The Coexistence of Anaplastic Astrocytomas and Arteriovenous Malformation

Case Report

Ann Carcinog. 2017; 2(1): 1010.

The Coexistence of Anaplastic Astrocytomas and Arteriovenous Malformation

Oommen A¹, Govindan J² and Abdul Jalal MJ³*

¹Department of Neurosurgery, VPS Lakeshore Hospital, India

²Department of Pathology, VPS Lakeshore Hospital, India

³Department of Rheumatology and Internal Medicine, VPS Lakeshore Hospital, India

*Corresponding author: Muhammed Jasim Abdul Jalal, Senior Registrar, Department of Rheumatology and Internal Medicine, VPS Lakeshore Hospital, Nettoor .P.O. Maradu, NH 47 – Byepass, Ernakulam, Kerala, India

Received: May 05, 2017; Accepted: June 07, 2017; Published: June 15, 2017


Coexistence of astrocytoma with cerebral vascular malformations is unusual, especially if both lesions occur separately. Pre-operative Angiogram will help us to identify any co-existing Arteriovenous Malformation (AVM). This will in turn change the treatment strategy for astrocytoma. Pre-operative embolisation for AVM may be done prior to the glioma excision. There is increased risk of bleeding if AVMs are not pre-operatively diagnosed. AVMs co-existing with astrocytomas are rare. We report a case of anaplastic astrocytoma coexisting with an acquired arteriovenous malformation.

Keywords: Anaplastic astrocytoma; Arteriovenous malformations; Acquired AVM; De novo AVM; VEGF


An Arteriovenous Malformation (AVM) is a vascular malformation characterized by arteriovenous shunt through a collection of tortuous vessels without an intervening capillary bed. The most common clinical presentation of AVM is headache and seizures. About 15% can be asymptomatic. More than 50% of AVMs present with intracranial hemorrhages. This contributes to about 2% of all hemorrhagic strokes each year. AVM can be treated either by endovascular embolisation, neurosurgery or radiation therapy [1].

The exact causes of AVMs are still unclear. Apart from congenital AVMs, there are theories suggesting various dynamic developmental processes promoting the existence of acquired AVMs. Vascular Endothelial Growth Factors (VEGF) and Transforming Growth Factors (TGF) play a crucial role in the angiogenesis leading to the development of AVMs, thus challenging the theory of congenital occurrence of all cerebral AVMs.

Anaplastic astrocytomas are WHO grade III gliomas. Anaplastic astrocytoma and glioblastoma are estimated to affect 5-8 people per 100,000 in the general population [2]. Anaplastic astrocytomas are more common in adults than children. In adults, anaplastic astrocytomas commonly develop between 30 to 50 years [2].

Grossly anaplastic astrocytomas are Ill-defined with blurred margins. They may have spongy or gelatinous appearance, with micro cysts and calcifications. They may have a clearer distinction from surrounding brain structures than low grade diffuse astrocytomas. Microscopically, they are similar to grade II tumors but more cellular, more atypia, and mitoses are seen. By definition, vascular proliferation and necrosis are absent.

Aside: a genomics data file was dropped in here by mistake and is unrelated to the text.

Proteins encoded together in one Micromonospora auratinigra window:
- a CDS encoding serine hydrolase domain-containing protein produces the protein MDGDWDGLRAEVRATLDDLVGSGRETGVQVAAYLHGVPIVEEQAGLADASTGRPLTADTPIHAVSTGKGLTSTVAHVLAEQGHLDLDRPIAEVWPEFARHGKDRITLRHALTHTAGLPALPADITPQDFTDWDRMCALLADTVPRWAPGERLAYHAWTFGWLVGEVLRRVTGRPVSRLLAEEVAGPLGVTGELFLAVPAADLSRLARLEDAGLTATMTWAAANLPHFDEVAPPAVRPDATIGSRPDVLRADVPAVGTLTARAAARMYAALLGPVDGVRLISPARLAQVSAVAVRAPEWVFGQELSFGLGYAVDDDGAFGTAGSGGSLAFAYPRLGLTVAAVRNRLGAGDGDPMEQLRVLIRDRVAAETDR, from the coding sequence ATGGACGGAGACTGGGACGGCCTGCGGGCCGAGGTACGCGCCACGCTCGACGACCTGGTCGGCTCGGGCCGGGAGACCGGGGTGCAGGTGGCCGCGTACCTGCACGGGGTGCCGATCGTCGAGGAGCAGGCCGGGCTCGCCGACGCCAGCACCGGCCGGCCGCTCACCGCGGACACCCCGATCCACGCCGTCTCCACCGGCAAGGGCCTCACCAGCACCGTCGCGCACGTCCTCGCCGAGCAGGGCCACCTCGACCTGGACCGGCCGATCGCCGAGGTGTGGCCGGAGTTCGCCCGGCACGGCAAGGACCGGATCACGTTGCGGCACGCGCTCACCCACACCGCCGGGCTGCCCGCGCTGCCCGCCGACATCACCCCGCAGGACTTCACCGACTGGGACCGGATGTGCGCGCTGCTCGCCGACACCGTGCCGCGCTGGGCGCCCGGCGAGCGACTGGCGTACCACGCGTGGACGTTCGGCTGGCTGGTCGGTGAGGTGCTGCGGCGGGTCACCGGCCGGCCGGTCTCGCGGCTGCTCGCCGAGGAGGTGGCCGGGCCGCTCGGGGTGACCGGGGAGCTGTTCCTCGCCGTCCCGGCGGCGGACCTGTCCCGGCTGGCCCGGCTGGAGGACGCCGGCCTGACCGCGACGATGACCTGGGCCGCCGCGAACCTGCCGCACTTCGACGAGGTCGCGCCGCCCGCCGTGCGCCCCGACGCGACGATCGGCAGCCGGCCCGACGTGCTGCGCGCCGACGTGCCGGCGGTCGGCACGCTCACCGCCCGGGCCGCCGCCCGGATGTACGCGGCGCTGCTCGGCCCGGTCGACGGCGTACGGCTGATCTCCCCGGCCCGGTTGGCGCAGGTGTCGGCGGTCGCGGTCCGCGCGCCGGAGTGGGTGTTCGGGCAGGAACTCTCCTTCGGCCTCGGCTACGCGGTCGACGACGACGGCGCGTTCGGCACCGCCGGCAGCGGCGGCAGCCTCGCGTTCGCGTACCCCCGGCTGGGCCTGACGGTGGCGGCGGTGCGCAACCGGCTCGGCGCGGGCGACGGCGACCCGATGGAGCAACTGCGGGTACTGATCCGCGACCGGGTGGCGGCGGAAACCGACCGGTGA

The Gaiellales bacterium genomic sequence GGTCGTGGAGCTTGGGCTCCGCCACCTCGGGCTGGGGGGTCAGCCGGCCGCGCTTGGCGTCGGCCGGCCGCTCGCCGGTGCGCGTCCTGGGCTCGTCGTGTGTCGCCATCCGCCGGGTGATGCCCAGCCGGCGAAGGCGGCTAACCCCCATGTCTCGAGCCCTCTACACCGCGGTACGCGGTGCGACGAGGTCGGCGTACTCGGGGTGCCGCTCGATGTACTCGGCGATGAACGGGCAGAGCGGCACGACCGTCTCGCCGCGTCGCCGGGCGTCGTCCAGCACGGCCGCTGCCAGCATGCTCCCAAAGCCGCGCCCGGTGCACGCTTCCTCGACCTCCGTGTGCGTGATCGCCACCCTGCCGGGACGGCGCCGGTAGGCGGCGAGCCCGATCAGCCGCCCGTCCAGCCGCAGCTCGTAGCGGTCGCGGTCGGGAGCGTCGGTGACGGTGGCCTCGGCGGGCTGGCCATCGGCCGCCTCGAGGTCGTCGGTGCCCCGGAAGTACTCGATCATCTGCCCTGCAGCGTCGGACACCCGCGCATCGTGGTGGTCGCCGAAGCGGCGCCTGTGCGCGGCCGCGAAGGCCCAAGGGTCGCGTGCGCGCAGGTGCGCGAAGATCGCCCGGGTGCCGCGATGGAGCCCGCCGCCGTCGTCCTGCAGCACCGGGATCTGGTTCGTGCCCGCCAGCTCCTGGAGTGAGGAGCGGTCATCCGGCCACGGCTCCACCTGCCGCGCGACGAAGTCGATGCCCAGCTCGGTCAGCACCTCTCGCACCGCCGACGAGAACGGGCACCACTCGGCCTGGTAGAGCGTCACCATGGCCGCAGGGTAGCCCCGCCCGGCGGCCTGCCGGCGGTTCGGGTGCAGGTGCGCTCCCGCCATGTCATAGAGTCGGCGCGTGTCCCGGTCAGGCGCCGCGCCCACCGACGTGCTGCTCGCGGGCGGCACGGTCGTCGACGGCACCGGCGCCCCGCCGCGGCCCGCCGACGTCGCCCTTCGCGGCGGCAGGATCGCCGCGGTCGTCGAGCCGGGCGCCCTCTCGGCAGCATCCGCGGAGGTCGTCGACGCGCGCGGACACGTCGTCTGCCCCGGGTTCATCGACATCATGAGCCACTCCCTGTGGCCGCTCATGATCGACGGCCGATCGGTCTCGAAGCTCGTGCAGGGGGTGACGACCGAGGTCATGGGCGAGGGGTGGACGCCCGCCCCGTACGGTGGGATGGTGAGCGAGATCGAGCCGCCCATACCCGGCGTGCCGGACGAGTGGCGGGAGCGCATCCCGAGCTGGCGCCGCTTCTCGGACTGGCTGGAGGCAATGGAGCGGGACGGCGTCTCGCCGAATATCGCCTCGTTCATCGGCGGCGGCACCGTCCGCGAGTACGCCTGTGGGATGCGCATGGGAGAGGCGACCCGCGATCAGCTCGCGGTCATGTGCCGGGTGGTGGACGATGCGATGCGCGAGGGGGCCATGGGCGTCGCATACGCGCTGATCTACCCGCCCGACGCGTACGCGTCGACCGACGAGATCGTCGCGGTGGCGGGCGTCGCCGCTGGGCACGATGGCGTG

Coexistence of astrocytoma with cerebral vascular malformations is unusual, especially if both such lesions occur as separate part in the brain [3]. Rare coincidences are reported involving mostly gliomas and meningiomas.

Case Report

A 45-year-old male presented with headache and blurring of vision in the right eye of 2 weeks duration. The patient did not have any episodes of seizures, double vision or loss of consciousness. There was no significant past illness. He was conscious and oriented with a GCS of 15/15 [E4V5M6]. He had nominal aphasia. The pupils were equal and reactive to light. There were no gross motor deficits except for a right sided pronator drift. All the DTRs were normal. The plantar responses were flexor bilaterally. He did not have any cerebellar/meningeal signs. Systemic examinations were normal.

Ophthalmological evaluation showed visual acuity of 6/12 in both eyes. Eye movements were equal in all directions. There was no nystagmus. He had normal color vision. Visual field evaluation showed marked deterioration of peripheral field. Fundus examination was normal under mydriasis with short acting mydriatics.


MRI brain Axial T2, FLAIR, SWI, DWI coronal FLAIR and sagittal T1W; dynamic MR perfusion imaging; post contrast axial and coronal T1FS, sag 3D MPRAGE and multivoxel MR spectroscopy were performed.

A large 7.1 x 6.0 x 5.3 cm (AP x Transverse x CC) necrotic, non diffusion restricting, left temporoparietal mass with thick irregular enhancing ring was seen. Dynamic MR Perfusion study showed elevated Cerebral Blood Volume (CBV) in the periphery with relative Cerebral Blood Volume (r CBV) up to 16.3. Multivoxel MR Spectroscopy showed elevated choline and reduced NAA in the solid tumor component. Central necrotic core showed elevated lipid/ lactate peak. There was mild elevation of choline and reduction in NAA in peritumoral white matter. Intra lesional foci of hemorrhage were seen demonstrating susceptibility on SW images in tumor rim (Figure 1).

Citation: Oommen A, Govindan J and Abdul Jalal MJ. The Coexistence of Anaplastic Astrocytomas and Arteriovenous Malformation. Ann Carcinog. 2017; 2(1): 1010.